Niara Sudarkasa, née Gloria Albertha Marshall, affectionately known as “Madam President,” and former director of the Center for Afroamerican and African Studies at the University of Michigan, died May 31 after a long struggle with several chronic diseases.

Born Aug. 14, 1938, in Fort Lauderdale, Florida, as the sole daughter of Alexander Charlton and Rowena Marshall, Niara grew up with her three brothers, George Jr., Ralph and Reese. At age 14, she entered an early-admissions program at Fisk University, and in 1957 she transferred to Oberlin College where she received a double Bachelor of Arts degree in anthropology and English.

She received her Master of Arts degree in anthropology from Columbia University in 1959. While earning her Ph.D. in Yoruba language and culture at Columbia, she became that university’s first African-American woman teacher. In 1964, she joined the faculty of New York University as an assistant professor of anthropology, again becoming the first African-American woman to hold that position.

In 1969, Niara became the first tenured African-American professor at U-M. It was during this time that she adopted Sudarkasa as her African surname, and Niara — derivative of the Swahili word Nia meaning “high purpose” — as her first name.

During a 17-year career at U-M, Sudarkasa became the first African-American female director of the Center for Afroamerican and African Studies, through which she became a nationally and internationally noted pan-Africanist, focusing on the cultural ties among Africa, the Caribbean and black America.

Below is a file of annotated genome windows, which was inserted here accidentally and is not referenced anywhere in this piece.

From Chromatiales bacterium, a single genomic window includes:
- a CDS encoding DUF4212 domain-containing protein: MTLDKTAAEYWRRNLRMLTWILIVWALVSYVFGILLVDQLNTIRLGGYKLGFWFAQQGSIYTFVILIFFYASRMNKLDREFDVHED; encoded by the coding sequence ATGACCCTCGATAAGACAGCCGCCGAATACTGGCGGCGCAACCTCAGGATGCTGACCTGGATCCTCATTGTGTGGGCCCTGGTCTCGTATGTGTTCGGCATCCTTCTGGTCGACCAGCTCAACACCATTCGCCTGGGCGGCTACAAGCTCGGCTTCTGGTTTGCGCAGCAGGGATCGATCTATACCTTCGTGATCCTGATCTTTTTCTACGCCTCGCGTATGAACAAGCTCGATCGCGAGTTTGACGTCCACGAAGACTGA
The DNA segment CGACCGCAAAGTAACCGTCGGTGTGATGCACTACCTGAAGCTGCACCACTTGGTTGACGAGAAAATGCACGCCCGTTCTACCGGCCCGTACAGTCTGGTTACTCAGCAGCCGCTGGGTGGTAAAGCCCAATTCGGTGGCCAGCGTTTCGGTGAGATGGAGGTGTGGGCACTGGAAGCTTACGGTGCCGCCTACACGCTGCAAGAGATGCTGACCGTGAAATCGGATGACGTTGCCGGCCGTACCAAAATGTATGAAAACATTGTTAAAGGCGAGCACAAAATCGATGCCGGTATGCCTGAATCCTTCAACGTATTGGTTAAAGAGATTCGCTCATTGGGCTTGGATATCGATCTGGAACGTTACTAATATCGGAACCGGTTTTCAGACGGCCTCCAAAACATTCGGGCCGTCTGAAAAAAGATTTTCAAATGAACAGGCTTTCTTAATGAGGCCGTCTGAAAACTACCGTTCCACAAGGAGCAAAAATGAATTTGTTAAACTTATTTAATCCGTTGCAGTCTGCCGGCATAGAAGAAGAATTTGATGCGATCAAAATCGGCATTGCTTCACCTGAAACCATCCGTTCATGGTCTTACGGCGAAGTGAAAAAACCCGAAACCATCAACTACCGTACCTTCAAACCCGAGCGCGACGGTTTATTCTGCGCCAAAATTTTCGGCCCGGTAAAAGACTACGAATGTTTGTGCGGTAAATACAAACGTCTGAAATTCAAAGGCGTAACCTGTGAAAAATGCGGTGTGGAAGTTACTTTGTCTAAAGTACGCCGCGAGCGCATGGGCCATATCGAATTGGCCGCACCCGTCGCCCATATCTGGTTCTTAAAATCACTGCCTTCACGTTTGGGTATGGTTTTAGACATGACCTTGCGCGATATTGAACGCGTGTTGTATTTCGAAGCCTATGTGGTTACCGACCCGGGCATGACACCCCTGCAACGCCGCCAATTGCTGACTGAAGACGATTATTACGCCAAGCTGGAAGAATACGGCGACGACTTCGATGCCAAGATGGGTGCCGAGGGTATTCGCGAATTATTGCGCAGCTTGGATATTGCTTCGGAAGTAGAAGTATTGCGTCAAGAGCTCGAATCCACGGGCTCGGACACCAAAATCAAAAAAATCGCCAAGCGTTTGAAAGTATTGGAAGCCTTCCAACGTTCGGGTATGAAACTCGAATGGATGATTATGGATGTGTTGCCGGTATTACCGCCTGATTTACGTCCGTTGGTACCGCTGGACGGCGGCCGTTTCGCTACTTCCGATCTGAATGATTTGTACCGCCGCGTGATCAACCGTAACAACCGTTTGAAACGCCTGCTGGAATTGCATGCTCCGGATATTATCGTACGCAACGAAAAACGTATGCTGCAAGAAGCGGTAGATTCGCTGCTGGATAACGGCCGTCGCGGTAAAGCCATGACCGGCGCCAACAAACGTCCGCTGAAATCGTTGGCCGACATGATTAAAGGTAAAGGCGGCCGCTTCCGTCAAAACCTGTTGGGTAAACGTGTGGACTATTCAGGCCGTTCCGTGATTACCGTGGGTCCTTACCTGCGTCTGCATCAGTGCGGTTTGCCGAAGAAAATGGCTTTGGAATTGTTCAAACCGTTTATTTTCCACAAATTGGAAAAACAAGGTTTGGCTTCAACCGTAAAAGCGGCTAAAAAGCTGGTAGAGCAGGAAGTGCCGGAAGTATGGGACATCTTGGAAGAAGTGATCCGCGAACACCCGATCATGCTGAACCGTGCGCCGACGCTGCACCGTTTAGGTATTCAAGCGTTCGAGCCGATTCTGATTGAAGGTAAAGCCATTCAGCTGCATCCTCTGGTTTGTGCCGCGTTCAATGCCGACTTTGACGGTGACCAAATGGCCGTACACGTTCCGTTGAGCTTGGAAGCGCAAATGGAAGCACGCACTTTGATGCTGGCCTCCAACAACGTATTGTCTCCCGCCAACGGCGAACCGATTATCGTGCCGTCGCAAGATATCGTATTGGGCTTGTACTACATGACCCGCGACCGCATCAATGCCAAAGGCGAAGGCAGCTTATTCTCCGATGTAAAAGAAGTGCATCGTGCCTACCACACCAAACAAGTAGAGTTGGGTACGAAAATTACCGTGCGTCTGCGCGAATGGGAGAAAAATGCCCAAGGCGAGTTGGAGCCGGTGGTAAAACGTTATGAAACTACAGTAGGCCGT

Leading the first Black Action Movement campaign in 1970 to increase the number of African-American and African students at the university, Sudarkasa became a vocal activist for black students, finding her voice beyond academia.

In 1986, she was appointed the 11th and first female president of Lincoln University, the oldest historically black college in the United States. As president, Sudarkasa extended the university’s longstanding reputation as a leading institution for African-American and African youth. She retired from Lincoln University in 1998.

Among the 13 honorary degrees she received was an honorary doctorate from South Africa’s Fort Hare University alongside former South African President Nelson Mandela.

Sudarkasa returned to her hometown of Fort Lauderdale and served as the Distinguished Scholar in Residence at the African-American Research Library and Cultural Center. Her donation of writings and a significant portion of her African artwork helped found this institution.

She authored numerous publications, including “Where Women Work: Yoruba Traders in the Marketplace and in the Home” (1973), “The Strength of Our Mothers: African And African-American Women in Families” (1996) and “Exploring the African-American Experience” (1995).

Essence magazine named her “Educator for the 1990s,” and in 2001, the title of Chief Yeye Olukun-Igbadero was conferred on her by Alaiyeluwa Oba Okunade Sijuwade, the Ooni of Ife in the Kingdom of the Yoruba in Nigeria. She received more than 100 civic and professional awards. The most recent, “Local Literary Legend Award,” was presented June 1 by the Go On Girl national literary society.

In addition to her academic achievements, Sudarkasa was active in community and civic life, and was invited to become an honorary member of Delta Sigma Theta sorority.

Always a doting mother, Sudarkasa was proud of her son, attorney and African economic development specialist Michael Sudarkasa, a U-M alumnus, and cherished her five grandchildren, Jasmine, Jonathan, Maya, Mari-Elle and Nigel.

— Submitted by the Department of Afroamerican and African Studies

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